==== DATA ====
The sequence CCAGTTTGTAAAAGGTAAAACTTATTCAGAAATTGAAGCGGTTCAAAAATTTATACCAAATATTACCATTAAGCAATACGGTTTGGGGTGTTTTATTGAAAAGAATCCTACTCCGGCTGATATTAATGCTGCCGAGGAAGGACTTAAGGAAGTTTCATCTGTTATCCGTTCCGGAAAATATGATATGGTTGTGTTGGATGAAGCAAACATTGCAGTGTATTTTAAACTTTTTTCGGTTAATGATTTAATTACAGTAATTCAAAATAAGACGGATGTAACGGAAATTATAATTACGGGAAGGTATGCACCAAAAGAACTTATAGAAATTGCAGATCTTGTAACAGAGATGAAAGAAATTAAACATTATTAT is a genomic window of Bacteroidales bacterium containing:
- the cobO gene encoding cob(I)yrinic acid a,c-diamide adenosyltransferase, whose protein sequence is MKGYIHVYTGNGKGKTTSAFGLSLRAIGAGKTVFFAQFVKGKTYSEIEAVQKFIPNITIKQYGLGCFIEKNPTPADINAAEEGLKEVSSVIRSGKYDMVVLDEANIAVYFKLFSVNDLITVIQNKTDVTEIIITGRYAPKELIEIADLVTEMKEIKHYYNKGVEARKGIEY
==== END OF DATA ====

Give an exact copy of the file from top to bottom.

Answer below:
The sequence CCAGTTTGTAAAAGGTAAAACTTATTCAGAAATTGAAGCGGTTCAAAAATTTATACCAAATATTACCATTAAGCAATACGGTTTGGGGTGTTTTATTGAAAAGAATCCTACTCCGGCTGATATTAATGCTGCCGAGGAAGGACTTAAGGAAGTTTCATCTGTTATCCGTTCCGGAAAATATGATATGGTTGTGTTGGATGAAGCAAACATTGCAGTGTATTTTAAACTTTTTTCGGTTAATGATTTAATTACAGTAATTCAAAATAAGACGGATGTAACGGAAATTATAATTACGGGAAGGTATGCACCAAAAGAACTTATAGAAATTGCAGATCTTGTAACAGAGATGAAAGAAATTAAACATTATTAT is a genomic window of Bacteroidales bacterium containing:
- the cobO gene encoding cob(I)yrinic acid a,c-diamide adenosyltransferase, whose protein sequence is MKGYIHVYTGNGKGKTTSAFGLSLRAIGAGKTVFFAQFVKGKTYSEIEAVQKFIPNITIKQYGLGCFIEKNPTPADINAAEEGLKEVSSVIRSGKYDMVVLDEANIAVYFKLFSVNDLITVIQNKTDVTEIIITGRYAPKELIEIADLVTEMKEIKHYYNKGVEARKGIEY